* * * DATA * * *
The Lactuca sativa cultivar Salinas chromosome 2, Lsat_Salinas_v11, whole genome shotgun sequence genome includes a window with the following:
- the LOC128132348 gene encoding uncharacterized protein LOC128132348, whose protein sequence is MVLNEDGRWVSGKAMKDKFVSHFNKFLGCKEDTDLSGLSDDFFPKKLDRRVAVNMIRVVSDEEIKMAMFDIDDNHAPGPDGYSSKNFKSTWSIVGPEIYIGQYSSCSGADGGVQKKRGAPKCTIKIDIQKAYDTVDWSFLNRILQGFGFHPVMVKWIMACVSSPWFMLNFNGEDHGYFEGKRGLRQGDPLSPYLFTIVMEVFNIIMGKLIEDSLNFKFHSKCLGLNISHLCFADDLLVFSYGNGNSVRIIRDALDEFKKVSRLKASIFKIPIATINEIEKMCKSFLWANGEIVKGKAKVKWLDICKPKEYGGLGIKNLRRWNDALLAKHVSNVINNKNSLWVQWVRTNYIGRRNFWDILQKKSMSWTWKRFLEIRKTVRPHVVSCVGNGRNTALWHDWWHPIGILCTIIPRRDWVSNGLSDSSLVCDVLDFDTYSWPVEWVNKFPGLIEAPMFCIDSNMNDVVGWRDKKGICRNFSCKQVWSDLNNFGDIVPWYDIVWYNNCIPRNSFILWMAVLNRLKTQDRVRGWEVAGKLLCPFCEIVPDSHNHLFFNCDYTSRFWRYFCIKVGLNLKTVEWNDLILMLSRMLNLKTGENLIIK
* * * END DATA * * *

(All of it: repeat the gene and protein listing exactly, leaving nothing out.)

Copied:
The Lactuca sativa cultivar Salinas chromosome 2, Lsat_Salinas_v11, whole genome shotgun sequence genome includes a window with the following:
- the LOC128132348 gene encoding uncharacterized protein LOC128132348, whose protein sequence is MVLNEDGRWVSGKAMKDKFVSHFNKFLGCKEDTDLSGLSDDFFPKKLDRRVAVNMIRVVSDEEIKMAMFDIDDNHAPGPDGYSSKNFKSTWSIVGPEIYIGQYSSCSGADGGVQKKRGAPKCTIKIDIQKAYDTVDWSFLNRILQGFGFHPVMVKWIMACVSSPWFMLNFNGEDHGYFEGKRGLRQGDPLSPYLFTIVMEVFNIIMGKLIEDSLNFKFHSKCLGLNISHLCFADDLLVFSYGNGNSVRIIRDALDEFKKVSRLKASIFKIPIATINEIEKMCKSFLWANGEIVKGKAKVKWLDICKPKEYGGLGIKNLRRWNDALLAKHVSNVINNKNSLWVQWVRTNYIGRRNFWDILQKKSMSWTWKRFLEIRKTVRPHVVSCVGNGRNTALWHDWWHPIGILCTIIPRRDWVSNGLSDSSLVCDVLDFDTYSWPVEWVNKFPGLIEAPMFCIDSNMNDVVGWRDKKGICRNFSCKQVWSDLNNFGDIVPWYDIVWYNNCIPRNSFILWMAVLNRLKTQDRVRGWEVAGKLLCPFCEIVPDSHNHLFFNCDYTSRFWRYFCIKVGLNLKTVEWNDLILMLSRMLNLKTGENLIIK